Israel seeks deal with Palestinian hunger strikers (AFP) AGENCE FRANCE PRESSE) By Shatha Yaish 05/10/12)
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Israel´s prison service has offered to ease restrictions on
Palestinian prisoners in a bid to end a mass hunger strike that has
left several detainees close to death, sources told AFP on Thursday.
Just under 1,600 Palestinian prisoners are currently refusing food in
a wide-ranging protest against solitary confinement, detention
without charge and restrictions on family visits, education and
The strike has drawn international attention, with the European Union
and United Nations expressing concern. Two of those protesting, Bilal
Diab and Thaer Halahla, marked their 72nd day without food on
But an official with Palestinian prisoners´ rights group Addameer
told AFP on Thursday that negotiations between prisoners and the
Israel Prison Service (IPS) appeared to be making progress.
"According to what we have learned from the prisoners, there was a
meeting last night in Nafha prison (in southern Israel) between the
IPS and leaders of the hunger strike," she said, suggesting an end to
the hunger strike could be imminent.
"There might be a positive response in the next few days."
The official, who spoke on condition of anonymity, said the IPS
appeared to have "agreed to allow visits for families from Gaza," and
to revoke a range of restrictions on prisoners, including a ban on
education and various privileges.
And she added that an agreement on moving prisoners out of solitary
confinement was also on the table.
"On solitary confinement, in the meeting before this one the IPS
offered to move all except for three out of 19 prisoners," she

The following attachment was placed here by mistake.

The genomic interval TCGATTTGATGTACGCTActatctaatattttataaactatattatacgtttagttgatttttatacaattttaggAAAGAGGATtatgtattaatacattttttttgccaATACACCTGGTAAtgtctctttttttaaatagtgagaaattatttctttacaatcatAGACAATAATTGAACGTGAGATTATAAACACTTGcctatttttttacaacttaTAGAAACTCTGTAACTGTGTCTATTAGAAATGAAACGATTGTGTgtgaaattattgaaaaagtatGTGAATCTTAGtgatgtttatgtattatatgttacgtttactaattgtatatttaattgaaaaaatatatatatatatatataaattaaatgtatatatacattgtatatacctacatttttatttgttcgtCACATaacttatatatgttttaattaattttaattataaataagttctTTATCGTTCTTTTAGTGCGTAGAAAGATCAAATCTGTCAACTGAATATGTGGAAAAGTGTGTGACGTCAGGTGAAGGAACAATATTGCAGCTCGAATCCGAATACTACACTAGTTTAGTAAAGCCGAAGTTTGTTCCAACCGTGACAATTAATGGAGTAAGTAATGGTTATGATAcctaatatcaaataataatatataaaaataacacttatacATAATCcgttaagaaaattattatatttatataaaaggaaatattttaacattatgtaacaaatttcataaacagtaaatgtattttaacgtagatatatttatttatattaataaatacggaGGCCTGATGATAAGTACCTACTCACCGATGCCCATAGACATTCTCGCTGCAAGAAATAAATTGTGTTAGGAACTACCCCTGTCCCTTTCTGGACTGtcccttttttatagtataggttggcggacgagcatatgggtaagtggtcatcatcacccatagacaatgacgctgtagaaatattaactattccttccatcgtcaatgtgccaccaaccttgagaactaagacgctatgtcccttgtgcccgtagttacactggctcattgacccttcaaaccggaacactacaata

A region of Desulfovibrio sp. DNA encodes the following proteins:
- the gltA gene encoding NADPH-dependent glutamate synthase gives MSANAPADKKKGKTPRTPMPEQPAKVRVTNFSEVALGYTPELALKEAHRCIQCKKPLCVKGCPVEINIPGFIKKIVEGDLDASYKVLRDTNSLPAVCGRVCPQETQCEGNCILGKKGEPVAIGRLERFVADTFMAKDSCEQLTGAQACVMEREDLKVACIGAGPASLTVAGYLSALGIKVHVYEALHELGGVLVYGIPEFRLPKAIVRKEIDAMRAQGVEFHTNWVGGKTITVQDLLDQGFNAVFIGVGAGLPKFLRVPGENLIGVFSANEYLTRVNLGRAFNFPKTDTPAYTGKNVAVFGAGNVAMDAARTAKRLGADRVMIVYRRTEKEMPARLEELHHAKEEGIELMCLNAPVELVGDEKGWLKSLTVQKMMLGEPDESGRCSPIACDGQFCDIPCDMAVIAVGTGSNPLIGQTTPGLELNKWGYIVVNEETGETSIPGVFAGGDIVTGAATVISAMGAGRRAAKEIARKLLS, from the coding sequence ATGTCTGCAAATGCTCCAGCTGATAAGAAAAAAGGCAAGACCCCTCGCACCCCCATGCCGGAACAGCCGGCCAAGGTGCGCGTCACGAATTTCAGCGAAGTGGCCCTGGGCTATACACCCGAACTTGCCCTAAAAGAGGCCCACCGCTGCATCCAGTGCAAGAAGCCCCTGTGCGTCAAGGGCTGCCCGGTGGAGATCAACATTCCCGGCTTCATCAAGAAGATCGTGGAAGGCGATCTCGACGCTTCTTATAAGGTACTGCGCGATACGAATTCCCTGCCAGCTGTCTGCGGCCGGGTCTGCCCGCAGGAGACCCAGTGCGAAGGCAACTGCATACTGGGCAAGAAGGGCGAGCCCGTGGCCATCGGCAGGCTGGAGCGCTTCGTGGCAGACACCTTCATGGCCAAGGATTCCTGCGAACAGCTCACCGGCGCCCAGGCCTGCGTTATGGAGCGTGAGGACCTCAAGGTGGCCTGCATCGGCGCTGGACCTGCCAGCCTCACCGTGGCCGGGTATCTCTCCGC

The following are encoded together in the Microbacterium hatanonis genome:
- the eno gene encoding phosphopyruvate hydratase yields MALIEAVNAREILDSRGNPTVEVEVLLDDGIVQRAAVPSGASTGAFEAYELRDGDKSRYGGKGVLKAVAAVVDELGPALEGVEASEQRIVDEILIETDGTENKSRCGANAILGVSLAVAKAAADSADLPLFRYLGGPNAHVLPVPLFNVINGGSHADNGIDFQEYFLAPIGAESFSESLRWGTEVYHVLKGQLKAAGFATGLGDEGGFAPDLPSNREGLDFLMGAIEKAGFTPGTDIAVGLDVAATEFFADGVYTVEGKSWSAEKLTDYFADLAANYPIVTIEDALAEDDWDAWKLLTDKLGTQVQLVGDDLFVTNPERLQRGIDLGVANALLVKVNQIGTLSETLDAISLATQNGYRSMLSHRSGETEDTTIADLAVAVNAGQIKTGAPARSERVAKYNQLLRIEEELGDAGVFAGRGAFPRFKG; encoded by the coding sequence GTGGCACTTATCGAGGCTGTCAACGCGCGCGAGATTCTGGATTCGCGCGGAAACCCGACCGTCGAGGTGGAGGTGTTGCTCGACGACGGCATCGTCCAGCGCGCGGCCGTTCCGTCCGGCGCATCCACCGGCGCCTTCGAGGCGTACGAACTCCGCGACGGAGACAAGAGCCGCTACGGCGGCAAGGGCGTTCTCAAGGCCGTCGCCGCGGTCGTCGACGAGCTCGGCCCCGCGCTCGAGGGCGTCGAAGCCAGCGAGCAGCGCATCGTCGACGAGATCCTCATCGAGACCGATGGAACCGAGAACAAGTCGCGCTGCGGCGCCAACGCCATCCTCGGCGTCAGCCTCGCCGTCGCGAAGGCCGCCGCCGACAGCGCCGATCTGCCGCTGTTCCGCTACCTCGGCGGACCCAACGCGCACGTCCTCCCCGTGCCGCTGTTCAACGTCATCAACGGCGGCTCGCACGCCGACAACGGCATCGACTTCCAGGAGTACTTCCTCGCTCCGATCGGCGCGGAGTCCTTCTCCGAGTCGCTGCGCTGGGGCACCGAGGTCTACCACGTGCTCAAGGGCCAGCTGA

said. "The leaders of the strike refused, and said it´s all or
nothing. After the meeting yesterday, we have indications that IPS
might have agreed on it."
IPS spokeswoman Sivan Weizman confirmed the Nafha meeting, saying it
was part of an ongoing process of consultations between detainees and
a committee examining prison conditions.
"There was a meeting at Nafha prison, but it´s not the only one," she
"We are holding meetings with the prisoners all the time, talking to
But she declined to comment on specific proposals or decisions,
saying the discussions were ongoing.
"I won´t comment on the decisions that were reached. On the subject
of solitary confinement, what was decided was that a committee would
be set up to examine each particular case on its merits."
Israeli media reported signs of a deal, with public radio saying
sources suggested the strike could be over "in a week to 10 days."
The Haaretz newspaper said the IPS had offered to remove some
prisoners from solitary confinement, allow prisoners to take classes
and remove a ban on books.
It said that no agreement had been reached on allowing relatives in
Gaza to visit prisoners, and that disagreements remained about moving
three prisoners out of solitary confinement.
But Qaddura Fares, head of the Palestinian Prisoners´ Club, which
tracks the well-being of Palestinians in Israeli jails, poured cold
water on talk of a deal.
The discussions "are only exploratory rounds by the IPS, there are no
real negotiations," he told AFP.
The hunger strike has widespread support among Palestinians, and
demonstrations have been held in solidarity with the prisoners across
the West Bank and Gaza.
On Thursday, around 50 protesters gathered outside the Red Cross
headquarters to call on the organisation to support the prisoners,
while another 50 protested outside the offices of the European Union
in east Jerusalem.
Palestinian president Mahmud Abbas also raised the fate of the
prisoners during discussions with the UN´s Middle East peace envoy
Robert Serry, a statement from the UN official´s office said.
"President Abbas and Mr. Serry both agreed on the urgency of
resolving this issue immediately," the statement said. (Copyright ©
2012 Agence France Presse. 05/10/12)
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